Train drivers will stage another strike in September in the long-running dispute over pay and conditions.
Members of Aslef will walk out on September 1 and will ban overtime on September 2, coinciding with a strike by the Rail, Maritime and Transport union (RMT).
Aslef said its strike will force train companies across England to cancel all services, while the ban on overtime will “seriously disrupt” the network.
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The union maintains that none of the privatised train-operating companies employs enough drivers to provide a “proper service” without drivers working on their days off.
The companies affected are Avanti West Coast; Chiltern Railways; c2c; CrossCountry; East Midlands Railway; Greater Anglia; GTR Great Northern Thameslink; Great Western Railway; Island Line; LNER; Northern Trains; Southeastern; Southern/Gatwick Express; South Western Railway; TransPennine Express; and West Midlands Trains.
Mick Whelan, Aslef general secretary, said: “We don’t want to take this action but the train companies, and the Government which stands behind them, have forced us into this place because they refuse to sit down and talk to us and have not made a fair and sensible pay offer to train drivers who have not had one for four years – since 2019 – while prices have soared in that time by more than 12%.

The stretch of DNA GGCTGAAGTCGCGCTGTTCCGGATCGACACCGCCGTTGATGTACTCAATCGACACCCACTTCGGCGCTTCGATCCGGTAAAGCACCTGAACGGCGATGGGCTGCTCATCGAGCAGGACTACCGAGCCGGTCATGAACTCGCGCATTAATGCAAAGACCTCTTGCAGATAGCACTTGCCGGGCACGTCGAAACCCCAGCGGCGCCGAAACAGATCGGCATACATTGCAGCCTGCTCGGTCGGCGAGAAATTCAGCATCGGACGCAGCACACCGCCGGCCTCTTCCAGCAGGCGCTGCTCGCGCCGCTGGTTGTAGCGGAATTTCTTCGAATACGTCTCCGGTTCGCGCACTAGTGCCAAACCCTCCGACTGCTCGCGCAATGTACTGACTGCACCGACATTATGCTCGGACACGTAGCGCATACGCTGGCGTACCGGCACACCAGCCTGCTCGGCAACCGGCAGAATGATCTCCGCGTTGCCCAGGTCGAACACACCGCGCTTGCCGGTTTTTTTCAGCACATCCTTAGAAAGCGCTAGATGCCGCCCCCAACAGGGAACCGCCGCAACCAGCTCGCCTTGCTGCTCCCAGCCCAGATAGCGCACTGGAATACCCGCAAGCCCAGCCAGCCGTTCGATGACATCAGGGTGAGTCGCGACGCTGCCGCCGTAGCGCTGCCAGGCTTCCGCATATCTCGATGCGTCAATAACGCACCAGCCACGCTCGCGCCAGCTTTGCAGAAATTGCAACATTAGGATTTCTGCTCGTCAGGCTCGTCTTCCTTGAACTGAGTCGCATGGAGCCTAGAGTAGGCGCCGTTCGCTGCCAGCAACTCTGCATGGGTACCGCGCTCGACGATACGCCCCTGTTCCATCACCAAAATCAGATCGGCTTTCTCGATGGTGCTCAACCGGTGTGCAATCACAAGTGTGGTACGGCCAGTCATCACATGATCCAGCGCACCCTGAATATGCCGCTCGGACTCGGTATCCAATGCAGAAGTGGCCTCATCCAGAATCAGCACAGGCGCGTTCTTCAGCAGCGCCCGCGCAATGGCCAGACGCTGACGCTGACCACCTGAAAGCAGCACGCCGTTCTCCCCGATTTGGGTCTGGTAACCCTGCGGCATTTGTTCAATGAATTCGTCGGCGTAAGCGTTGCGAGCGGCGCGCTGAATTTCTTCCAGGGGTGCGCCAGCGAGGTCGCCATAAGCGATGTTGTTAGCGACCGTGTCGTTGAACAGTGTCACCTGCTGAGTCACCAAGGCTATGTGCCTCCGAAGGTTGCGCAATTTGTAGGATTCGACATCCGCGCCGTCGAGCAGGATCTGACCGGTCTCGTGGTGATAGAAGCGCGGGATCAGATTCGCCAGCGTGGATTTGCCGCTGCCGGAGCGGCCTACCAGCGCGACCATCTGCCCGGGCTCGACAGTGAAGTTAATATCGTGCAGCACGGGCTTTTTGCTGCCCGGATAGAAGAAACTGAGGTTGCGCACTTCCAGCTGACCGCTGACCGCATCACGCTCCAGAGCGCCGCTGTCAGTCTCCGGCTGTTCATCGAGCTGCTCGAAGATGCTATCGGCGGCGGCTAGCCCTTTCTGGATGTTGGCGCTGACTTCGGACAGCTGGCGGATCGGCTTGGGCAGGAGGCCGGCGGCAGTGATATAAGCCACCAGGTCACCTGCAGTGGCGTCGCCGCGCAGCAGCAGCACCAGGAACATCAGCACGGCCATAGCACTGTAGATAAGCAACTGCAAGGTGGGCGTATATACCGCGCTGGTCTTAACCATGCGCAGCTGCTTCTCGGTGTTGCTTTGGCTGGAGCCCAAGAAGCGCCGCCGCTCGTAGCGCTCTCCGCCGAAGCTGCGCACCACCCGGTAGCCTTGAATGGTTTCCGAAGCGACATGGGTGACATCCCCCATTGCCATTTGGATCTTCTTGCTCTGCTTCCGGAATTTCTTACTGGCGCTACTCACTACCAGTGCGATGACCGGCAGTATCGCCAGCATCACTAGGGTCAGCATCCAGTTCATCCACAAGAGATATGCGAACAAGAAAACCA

“The Government appears happy to let passengers – and businesses – suffer in the mistaken belief that they can bully us into submission.
“They don’t care about passengers, or Britain’s railway, but they will not break us.
“Train drivers at these companies have not had a pay rise for four years, since 2019, while inflation has rocketed,
“We haven’t heard a word from the employers – we haven’t had a meeting, a phone call, a text message, or an email – since April 26 and we haven’t had any contact with the government since January 6.
“This shows how the contempt in which the companies, and the government, hold passengers and staff and public transport in Britain.
“They are happy to let this drift on and on, but we are determined to get a fair pay rise for men and women who haven’t had one for four years while inflation has reached double figures.
“Our members, perfectly reasonably, want to be able to buy now what they could buy back in 2019.
It will be the 12th one-day strike by Aslef members since the dispute started over a year ago.
Mr Whelan warned of further industrial action if the deadlocked row continues, saying Aslef members were pressing the union to go “harder and faster.”
The RMT is also striking on August 26 in its dispute over pay, jobs and conditions.
The rail unions are also campaigning against controversial plans to close most railway ticket offices.
More than 300,000 people have responded to a consultation, which ends on September 1.